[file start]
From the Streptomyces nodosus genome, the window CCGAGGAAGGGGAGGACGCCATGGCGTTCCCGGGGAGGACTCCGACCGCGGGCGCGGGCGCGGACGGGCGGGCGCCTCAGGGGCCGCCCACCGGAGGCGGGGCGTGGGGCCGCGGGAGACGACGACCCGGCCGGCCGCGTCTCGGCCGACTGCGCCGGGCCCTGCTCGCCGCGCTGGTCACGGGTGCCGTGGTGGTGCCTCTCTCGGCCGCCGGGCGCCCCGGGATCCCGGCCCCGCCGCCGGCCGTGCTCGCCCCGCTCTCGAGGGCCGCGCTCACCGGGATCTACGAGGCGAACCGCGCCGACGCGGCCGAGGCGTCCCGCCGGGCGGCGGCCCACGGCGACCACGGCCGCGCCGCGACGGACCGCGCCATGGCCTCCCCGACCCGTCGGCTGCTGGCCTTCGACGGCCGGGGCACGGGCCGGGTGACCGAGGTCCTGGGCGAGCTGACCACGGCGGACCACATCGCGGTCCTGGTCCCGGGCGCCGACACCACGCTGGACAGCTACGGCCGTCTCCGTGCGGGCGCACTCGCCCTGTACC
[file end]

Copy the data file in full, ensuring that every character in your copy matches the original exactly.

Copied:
From the Streptomyces nodosus genome, the window CCGAGGAAGGGGAGGACGCCATGGCGTTCCCGGGGAGGACTCCGACCGCGGGCGCGGGCGCGGACGGGCGGGCGCCTCAGGGGCCGCCCACCGGAGGCGGGGCGTGGGGCCGCGGGAGACGACGACCCGGCCGGCCGCGTCTCGGCCGACTGCGCCGGGCCCTGCTCGCCGCGCTGGTCACGGGTGCCGTGGTGGTGCCTCTCTCGGCCGCCGGGCGCCCCGGGATCCCGGCCCCGCCGCCGGCCGTGCTCGCCCCGCTCTCGAGGGCCGCGCTCACCGGGATCTACGAGGCGAACCGCGCCGACGCGGCCGAGGCGTCCCGCCGGGCGGCGGCCCACGGCGACCACGGCCGCGCCGCGACGGACCGCGCCATGGCCTCCCCGACCCGTCGGCTGCTGGCCTTCGACGGCCGGGGCACGGGCCGGGTGACCGAGGTCCTGGGCGAGCTGACCACGGCGGACCACATCGCGGTCCTGGTCCCGGGCGCCGACACCACGCTGGACAGCTACGGCCGTCTCCGTGCGGGCGCACTCGCCCTGTACC